One came to the arts through his career, another changed careers to commit to the arts, a third juggles a career and arts volunteering, but all three 2010 Heart of the Arts Awards honorees have enriched the cultural landscape of Broome County.
At a press conference this morning (Oct. 1) at the Broome County Arts Council’s downtown Binghamton office, council Executive Director Sharon Ball and board chairman Fred Xlander announced that this year’s HOTA Awards will go to veteran union stagehand William “Billy” Carroll; Lou Ligouri, executive director of the Endicott Performing Arts Center, and Pam Ondrusek, president of the board of directors of S.R.O. Productions III. Also nominated were René Neville, artistic director of Dance Stories, and DJ and children’s entertainer Johnny Only.
BAMirror asked each honoree how he or she got into the arts, and why.
“I’ve been involved in performing arts almost all my life,” Ligouri said, citing junior high and high school choruses and a musical theater debut as “First Cockney” in a Union-Endicott High School production of “My Fair Lady.” “Our high school music instructor was Ruth Hughes. She encouraged me to continue with music and musical theater. She was a great teacher, and she gave me the confidence I needed to continue to perform on stage.
“At the same time, it was the mid ’60s, and the folk music revival was at its peak. … Some of my high school friends owned guitars, and soon I was drawn by the music to buy my own guitar. I taught myself to play using a Peter Paul & Mary song book, and I’ve enjoyed playing and singing folk music all my life,” added Ligouri, who needs little persuasion to join local folk favorite Cobblestone Crossing on stage whenever the quartet plays at EPAC.
Ligouri performed with his church’s theater group, “The St. Anthony Players,” when he was younger but drifted away from live theater when it conflicted with his jobs in insurance and later banking. But, in 1993, when the Players were resurrected to celebrate the church’s anniversary, he joined in. “I met many wonderful performers, and my love for theater began to grow once again. I met Patrick Foti there, and when he became director of The St. Anthony Players, I became his assistant director.” In 1998, a group of people who met through the Players decided to buy the dilapidated Towne movie theater on Washington Avenue in Endicott. They asked Foti and Ligouri to spearhead the renovation and operation of the theater portion of the building.
During the first five years of its existence, the Endicott Performing Arts Center operated totally with volunteers, but in 2003, Ligouri and Foti were asked by the EPAC board to become fulltime employees, the former as executive director and the latter as artistic director.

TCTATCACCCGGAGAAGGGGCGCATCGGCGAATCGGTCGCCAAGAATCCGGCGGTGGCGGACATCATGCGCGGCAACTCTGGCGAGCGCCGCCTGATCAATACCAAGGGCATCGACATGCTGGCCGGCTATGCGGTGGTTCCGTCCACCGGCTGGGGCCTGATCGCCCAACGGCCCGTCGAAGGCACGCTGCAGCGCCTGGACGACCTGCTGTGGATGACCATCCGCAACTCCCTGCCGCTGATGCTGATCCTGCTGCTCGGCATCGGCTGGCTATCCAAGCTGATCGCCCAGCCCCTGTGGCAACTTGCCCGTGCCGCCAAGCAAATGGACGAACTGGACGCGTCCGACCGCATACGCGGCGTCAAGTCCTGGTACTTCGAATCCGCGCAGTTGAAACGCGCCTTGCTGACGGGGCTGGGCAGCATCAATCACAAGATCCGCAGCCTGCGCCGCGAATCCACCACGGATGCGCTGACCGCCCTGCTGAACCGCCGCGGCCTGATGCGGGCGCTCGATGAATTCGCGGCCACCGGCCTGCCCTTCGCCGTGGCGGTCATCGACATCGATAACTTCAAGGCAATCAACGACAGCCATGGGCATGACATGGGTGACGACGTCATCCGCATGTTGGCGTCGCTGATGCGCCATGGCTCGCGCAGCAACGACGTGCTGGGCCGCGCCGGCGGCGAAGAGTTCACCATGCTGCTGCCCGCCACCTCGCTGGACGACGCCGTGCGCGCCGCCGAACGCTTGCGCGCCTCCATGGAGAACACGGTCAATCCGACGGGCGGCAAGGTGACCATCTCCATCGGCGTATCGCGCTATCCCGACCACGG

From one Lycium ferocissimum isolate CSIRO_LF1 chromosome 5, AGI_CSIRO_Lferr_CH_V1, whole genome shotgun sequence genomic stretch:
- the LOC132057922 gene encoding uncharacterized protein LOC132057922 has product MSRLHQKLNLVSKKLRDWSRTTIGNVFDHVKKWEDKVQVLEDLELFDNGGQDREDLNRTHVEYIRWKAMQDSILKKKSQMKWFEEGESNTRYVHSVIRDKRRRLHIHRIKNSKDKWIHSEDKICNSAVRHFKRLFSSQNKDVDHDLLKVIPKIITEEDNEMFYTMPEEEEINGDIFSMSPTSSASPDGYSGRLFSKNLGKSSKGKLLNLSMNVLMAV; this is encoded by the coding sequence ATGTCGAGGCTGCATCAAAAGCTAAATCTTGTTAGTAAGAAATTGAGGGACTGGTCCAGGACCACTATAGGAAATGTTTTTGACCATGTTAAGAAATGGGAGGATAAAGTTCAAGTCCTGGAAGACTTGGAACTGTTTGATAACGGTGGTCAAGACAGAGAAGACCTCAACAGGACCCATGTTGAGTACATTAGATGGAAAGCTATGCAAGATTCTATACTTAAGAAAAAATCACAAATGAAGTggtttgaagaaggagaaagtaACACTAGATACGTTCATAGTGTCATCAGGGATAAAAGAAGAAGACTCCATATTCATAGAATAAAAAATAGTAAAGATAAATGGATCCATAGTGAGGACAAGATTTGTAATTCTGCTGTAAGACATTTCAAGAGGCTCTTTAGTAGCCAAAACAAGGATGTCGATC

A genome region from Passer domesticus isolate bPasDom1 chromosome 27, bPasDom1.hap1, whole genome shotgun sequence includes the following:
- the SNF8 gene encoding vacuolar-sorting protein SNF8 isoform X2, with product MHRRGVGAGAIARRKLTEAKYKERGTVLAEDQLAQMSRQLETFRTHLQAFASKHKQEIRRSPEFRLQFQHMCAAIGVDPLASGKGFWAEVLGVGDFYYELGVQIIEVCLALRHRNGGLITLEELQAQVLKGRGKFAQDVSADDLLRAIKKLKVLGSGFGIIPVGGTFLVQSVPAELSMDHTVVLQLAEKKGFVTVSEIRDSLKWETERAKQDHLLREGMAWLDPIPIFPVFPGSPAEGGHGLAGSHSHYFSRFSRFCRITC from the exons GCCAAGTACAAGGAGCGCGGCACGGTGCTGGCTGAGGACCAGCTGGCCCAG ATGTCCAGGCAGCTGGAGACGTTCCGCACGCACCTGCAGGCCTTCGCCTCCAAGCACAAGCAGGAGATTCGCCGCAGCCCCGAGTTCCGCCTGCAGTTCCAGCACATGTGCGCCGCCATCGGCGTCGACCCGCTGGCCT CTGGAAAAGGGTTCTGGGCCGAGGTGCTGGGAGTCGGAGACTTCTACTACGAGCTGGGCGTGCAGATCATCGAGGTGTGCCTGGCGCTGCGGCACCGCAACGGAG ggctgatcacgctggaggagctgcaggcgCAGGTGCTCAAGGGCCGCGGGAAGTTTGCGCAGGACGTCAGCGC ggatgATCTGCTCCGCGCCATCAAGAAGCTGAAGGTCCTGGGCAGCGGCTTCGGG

“There are many reasons why I do what I do,” Ligouri said. “I love music. It moves me emotionally. I truly enjoy the creative process. … Collaborating with (Foti) to produce the hundreds of shows here at EPAC has expanded my creative efforts in many areas. I believe in theater education and participation for young people because it offers them the opportunity to learn invaluable life skills in areas such as creativity, self-confidence, self-discipline and communication. It helps young people understand the importance of team work, practice and that there is no substitute for hard work. I enjoy using whatever talent that God has given me. And truly, I do enjoy the applause.”
For Pam Ondrusek, the roar of the crowd is better heard from the wings. Except for an occasional walk-on, she has always been a behind-the-scenes person. Unlike Ligouri, she had little exposure to theater as a youth, and she also was shy, so she never thought about working in any capacity with a theater troupe.
Enter the late Michelle Harter Tully, who had just started the theater program at Maine-Endwell High School. She knew that Ondrusek could sew and asked her to make Jesus’ costume for a production of “Godspell.” Ondrusek, then in her early 20s, took the costume to a rehearsal and was instantly captivated by “all the stuff that went on.”
Ondrusek, who had discovered that “watching the creative process is magical,” then started volunteering for Tully’s S.R.O. Productions (now S.R.O. Productions III). She found herself doing a little bit of everything organizational – taking ticket orders, running the box office, managing the house, eventually producing shows. “I’m not an artistic person, but I did whatever they needed,” she said. By putting on her “work persona” – she’s in human resources and administration at JCPenney – she overcame her shyness enough to “run meetings and such, but not to perform.”